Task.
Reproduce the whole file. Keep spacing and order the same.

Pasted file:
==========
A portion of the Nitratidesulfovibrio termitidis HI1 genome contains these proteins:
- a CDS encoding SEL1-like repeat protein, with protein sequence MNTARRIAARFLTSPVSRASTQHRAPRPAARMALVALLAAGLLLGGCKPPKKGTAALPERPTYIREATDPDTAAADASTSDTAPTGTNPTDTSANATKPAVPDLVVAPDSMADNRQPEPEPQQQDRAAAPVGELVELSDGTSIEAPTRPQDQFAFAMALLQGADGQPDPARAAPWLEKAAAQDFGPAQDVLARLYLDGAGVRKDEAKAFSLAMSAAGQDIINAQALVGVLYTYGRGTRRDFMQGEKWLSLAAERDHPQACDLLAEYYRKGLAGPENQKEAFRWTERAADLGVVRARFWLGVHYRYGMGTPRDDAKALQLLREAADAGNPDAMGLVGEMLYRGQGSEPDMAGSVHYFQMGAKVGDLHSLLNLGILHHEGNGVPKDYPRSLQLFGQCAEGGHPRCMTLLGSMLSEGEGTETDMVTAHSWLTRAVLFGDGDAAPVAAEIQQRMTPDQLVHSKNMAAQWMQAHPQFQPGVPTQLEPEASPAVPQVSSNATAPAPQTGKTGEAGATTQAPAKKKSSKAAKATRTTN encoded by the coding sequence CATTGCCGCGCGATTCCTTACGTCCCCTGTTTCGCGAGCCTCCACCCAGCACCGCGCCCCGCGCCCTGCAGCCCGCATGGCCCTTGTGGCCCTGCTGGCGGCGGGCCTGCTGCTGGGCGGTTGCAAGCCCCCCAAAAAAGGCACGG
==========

A portion of the Nitratidesulfovibrio termitidis HI1 genome contains these proteins:
- a CDS encoding SEL1-like repeat protein, with protein sequence MNTARRIAARFLTSPVSRASTQHRAPRPAARMALVALLAAGLLLGGCKPPKKGTAALPERPTYIREATDPDTAAADASTSDTAPTGTNPTDTSANATKPAVPDLVVAPDSMADNRQPEPEPQQQDRAAAPVGELVELSDGTSIEAPTRPQDQFAFAMALLQGADGQPDPARAAPWLEKAAAQDFGPAQDVLARLYLDGAGVRKDEAKAFSLAMSAAGQDIINAQALVGVLYTYGRGTRRDFMQGEKWLSLAAERDHPQACDLLAEYYRKGLAGPENQKEAFRWTERAADLGVVRARFWLGVHYRYGMGTPRDDAKALQLLREAADAGNPDAMGLVGEMLYRGQGSEPDMAGSVHYFQMGAKVGDLHSLLNLGILHHEGNGVPKDYPRSLQLFGQCAEGGHPRCMTLLGSMLSEGEGTETDMVTAHSWLTRAVLFGDGDAAPVAAEIQQRMTPDQLVHSKNMAAQWMQAHPQFQPGVPTQLEPEASPAVPQVSSNATAPAPQTGKTGEAGATTQAPAKKKSSKAAKATRTTN encoded by the coding sequence CATTGCCGCGCGATTCCTTACGTCCCCTGTTTCGCGAGCCTCCACCCAGCACCGCGCCCCGCGCCCTGCAGCCCGCATGGCCCTTGTGGCCCTGCTGGCGGCGGGCCTGCTGCTGGGCGGTTGCAAGCCCCCCAAAAAAGGCACGG